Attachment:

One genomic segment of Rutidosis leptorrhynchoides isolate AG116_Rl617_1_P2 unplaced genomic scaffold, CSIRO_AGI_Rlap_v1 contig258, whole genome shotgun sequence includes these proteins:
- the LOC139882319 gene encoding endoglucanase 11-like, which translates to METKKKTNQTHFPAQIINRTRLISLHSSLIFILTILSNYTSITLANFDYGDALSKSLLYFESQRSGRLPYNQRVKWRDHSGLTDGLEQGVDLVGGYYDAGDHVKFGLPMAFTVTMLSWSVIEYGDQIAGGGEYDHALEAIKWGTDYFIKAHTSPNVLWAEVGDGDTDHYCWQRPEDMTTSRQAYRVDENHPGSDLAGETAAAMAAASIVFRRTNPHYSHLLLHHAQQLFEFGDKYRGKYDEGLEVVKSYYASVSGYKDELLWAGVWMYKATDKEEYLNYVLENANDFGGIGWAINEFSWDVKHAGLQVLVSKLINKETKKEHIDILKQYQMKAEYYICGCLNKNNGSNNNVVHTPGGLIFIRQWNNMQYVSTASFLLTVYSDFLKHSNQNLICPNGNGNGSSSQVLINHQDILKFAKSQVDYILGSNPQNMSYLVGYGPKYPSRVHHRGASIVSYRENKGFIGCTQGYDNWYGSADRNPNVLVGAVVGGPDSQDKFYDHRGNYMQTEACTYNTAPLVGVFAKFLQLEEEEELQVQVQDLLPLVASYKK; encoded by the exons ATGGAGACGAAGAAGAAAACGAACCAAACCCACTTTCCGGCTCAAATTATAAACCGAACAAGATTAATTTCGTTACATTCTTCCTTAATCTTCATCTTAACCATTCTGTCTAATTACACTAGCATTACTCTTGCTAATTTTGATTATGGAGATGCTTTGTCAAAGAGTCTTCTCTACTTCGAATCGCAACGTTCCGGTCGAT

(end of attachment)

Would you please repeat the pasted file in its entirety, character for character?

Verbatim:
One genomic segment of Rutidosis leptorrhynchoides isolate AG116_Rl617_1_P2 unplaced genomic scaffold, CSIRO_AGI_Rlap_v1 contig258, whole genome shotgun sequence includes these proteins:
- the LOC139882319 gene encoding endoglucanase 11-like, which translates to METKKKTNQTHFPAQIINRTRLISLHSSLIFILTILSNYTSITLANFDYGDALSKSLLYFESQRSGRLPYNQRVKWRDHSGLTDGLEQGVDLVGGYYDAGDHVKFGLPMAFTVTMLSWSVIEYGDQIAGGGEYDHALEAIKWGTDYFIKAHTSPNVLWAEVGDGDTDHYCWQRPEDMTTSRQAYRVDENHPGSDLAGETAAAMAAASIVFRRTNPHYSHLLLHHAQQLFEFGDKYRGKYDEGLEVVKSYYASVSGYKDELLWAGVWMYKATDKEEYLNYVLENANDFGGIGWAINEFSWDVKHAGLQVLVSKLINKETKKEHIDILKQYQMKAEYYICGCLNKNNGSNNNVVHTPGGLIFIRQWNNMQYVSTASFLLTVYSDFLKHSNQNLICPNGNGNGSSSQVLINHQDILKFAKSQVDYILGSNPQNMSYLVGYGPKYPSRVHHRGASIVSYRENKGFIGCTQGYDNWYGSADRNPNVLVGAVVGGPDSQDKFYDHRGNYMQTEACTYNTAPLVGVFAKFLQLEEEEELQVQVQDLLPLVASYKK; encoded by the exons ATGGAGACGAAGAAGAAAACGAACCAAACCCACTTTCCGGCTCAAATTATAAACCGAACAAGATTAATTTCGTTACATTCTTCCTTAATCTTCATCTTAACCATTCTGTCTAATTACACTAGCATTACTCTTGCTAATTTTGATTATGGAGATGCTTTGTCAAAGAGTCTTCTCTACTTCGAATCGCAACGTTCCGGTCGAT